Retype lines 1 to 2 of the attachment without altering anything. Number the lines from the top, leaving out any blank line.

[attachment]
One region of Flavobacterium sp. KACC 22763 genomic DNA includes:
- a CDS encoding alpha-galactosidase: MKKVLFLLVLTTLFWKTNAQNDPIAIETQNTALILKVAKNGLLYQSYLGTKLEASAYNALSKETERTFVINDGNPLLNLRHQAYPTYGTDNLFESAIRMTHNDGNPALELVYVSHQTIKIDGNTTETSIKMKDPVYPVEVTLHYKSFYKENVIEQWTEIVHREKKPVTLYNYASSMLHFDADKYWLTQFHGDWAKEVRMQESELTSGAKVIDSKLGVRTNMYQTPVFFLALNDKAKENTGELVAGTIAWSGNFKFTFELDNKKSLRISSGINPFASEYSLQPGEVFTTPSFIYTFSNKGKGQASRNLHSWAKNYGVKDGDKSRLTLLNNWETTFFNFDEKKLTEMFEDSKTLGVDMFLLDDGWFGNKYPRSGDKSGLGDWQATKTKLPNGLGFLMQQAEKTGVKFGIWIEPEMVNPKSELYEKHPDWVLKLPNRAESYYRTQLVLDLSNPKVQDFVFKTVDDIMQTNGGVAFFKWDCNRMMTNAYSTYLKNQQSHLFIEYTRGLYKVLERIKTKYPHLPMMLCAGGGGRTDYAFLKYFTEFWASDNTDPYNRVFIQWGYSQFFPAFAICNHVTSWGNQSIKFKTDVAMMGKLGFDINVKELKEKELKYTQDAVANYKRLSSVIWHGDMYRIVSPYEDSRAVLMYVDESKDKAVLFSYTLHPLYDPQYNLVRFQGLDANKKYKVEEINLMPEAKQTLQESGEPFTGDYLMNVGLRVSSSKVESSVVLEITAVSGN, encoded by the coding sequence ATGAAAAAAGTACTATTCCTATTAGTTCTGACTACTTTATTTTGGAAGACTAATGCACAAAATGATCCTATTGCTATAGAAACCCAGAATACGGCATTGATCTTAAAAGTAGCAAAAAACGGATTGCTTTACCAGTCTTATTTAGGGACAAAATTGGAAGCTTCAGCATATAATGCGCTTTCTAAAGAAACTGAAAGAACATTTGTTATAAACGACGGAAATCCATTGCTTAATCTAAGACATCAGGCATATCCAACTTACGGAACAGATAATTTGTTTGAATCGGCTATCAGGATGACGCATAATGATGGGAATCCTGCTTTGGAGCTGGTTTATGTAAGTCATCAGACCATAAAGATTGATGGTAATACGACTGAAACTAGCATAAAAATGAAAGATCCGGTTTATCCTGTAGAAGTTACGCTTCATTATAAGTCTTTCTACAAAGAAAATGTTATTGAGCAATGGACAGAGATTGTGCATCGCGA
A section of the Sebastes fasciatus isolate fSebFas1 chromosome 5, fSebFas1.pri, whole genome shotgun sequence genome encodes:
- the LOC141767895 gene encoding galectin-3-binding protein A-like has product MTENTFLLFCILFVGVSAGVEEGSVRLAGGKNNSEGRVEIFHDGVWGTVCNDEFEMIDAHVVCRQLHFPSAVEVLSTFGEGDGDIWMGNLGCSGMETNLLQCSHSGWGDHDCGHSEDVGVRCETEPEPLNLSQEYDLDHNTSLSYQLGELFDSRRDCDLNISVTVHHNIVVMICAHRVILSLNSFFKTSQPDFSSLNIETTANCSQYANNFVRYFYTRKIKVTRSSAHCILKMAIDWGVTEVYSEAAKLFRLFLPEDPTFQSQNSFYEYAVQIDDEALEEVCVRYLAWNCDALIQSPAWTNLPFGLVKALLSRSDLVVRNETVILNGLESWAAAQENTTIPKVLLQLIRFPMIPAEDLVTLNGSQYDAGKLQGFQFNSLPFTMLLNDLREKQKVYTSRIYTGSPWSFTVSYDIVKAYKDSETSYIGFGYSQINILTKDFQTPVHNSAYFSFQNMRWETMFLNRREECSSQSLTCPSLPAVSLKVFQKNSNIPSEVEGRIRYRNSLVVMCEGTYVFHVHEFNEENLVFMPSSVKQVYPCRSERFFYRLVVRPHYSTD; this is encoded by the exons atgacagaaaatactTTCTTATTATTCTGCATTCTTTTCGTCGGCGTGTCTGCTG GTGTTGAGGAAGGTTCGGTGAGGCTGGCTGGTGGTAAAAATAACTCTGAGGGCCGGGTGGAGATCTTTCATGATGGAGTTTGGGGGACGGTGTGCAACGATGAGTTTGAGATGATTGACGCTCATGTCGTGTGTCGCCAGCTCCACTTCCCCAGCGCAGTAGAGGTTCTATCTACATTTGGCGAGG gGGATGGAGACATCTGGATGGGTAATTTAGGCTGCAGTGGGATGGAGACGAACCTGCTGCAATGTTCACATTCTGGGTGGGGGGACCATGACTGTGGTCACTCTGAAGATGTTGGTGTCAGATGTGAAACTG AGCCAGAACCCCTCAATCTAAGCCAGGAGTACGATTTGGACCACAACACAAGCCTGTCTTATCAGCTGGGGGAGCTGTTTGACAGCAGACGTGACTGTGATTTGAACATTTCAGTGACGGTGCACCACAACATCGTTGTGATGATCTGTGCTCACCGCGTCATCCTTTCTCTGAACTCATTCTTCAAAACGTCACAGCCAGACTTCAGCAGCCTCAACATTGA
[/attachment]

One region of Flavobacterium sp. KACC 22763 genomic DNA includes:
- a CDS encoding alpha-galactosidase: MKKVLFLLVLTTLFWKTNAQNDPIAIETQNTALILKVAKNGLLYQSYLGTKLEASAYNALSKETERTFVINDGNPLLNLRHQAYPTYGTDNLFESAIRMTHNDGNPALELVYVSHQTIKIDGNTTETSIKMKDPVYPVEVTLHYKSFYKENVIEQWTEIVHREKKPVTLYNYASSMLHFDADKYWLTQFHGDWAKEVRMQESELTSGAKVIDSKLGVRTNMYQTPVFFLALNDKAKENTGELVAGTIAWSGNFKFTFELDNKKSLRISSGINPFASEYSLQPGEVFTTPSFIYTFSNKGKGQASRNLHSWAKNYGVKDGDKSRLTLLNNWETTFFNFDEKKLTEMFEDSKTLGVDMFLLDDGWFGNKYPRSGDKSGLGDWQATKTKLPNGLGFLMQQAEKTGVKFGIWIEPEMVNPKSELYEKHPDWVLKLPNRAESYYRTQLVLDLSNPKVQDFVFKTVDDIMQTNGGVAFFKWDCNRMMTNAYSTYLKNQQSHLFIEYTRGLYKVLERIKTKYPHLPMMLCAGGGGRTDYAFLKYFTEFWASDNTDPYNRVFIQWGYSQFFPAFAICNHVTSWGNQSIKFKTDVAMMGKLGFDINVKELKEKELKYTQDAVANYKRLSSVIWHGDMYRIVSPYEDSRAVLMYVDESKDKAVLFSYTLHPLYDPQYNLVRFQGLDANKKYKVEEINLMPEAKQTLQESGEPFTGDYLMNVGLRVSSSKVESSVVLEITAVSGN, encoded by the coding sequence ATGAAAAAAGTACTATTCCTATTAGTTCTGACTACTTTATTTTGGAAGACTAATGCACAAAATGATCCTATTGCTATAGAAACCCAGAATACGGCATTGATCTTAAAAGTAGCAAAAAACGGATTGCTTTACCAGTCTTATTTAGGGACAAAATTGGAAGCTTCAGCATATAATGCGCTTTCTAAAGAAACTGAAAGAACATTTGTTATAAACGACGGAAATCCATTGCTTAATCTAAGACATCAGGCATATCCAACTTACGGAACAGATAATTTGTTTGAATCGGCTATCAGGATGACGCATAATGATGGGAATCCTGCTTTGGAGCTGGTTTATGTAAGTCATCAGACCATAAAGATTGATGGTAATACGACTGAAACTAGCATAAAAATGAAAGATCCGGTTTATCCTGTAGAAGTTACGCTTCATTATAAGTCTTTCTACAAAGAAAATGTTATTGAGCAATGGACAGAGATTGTGCATCGCGA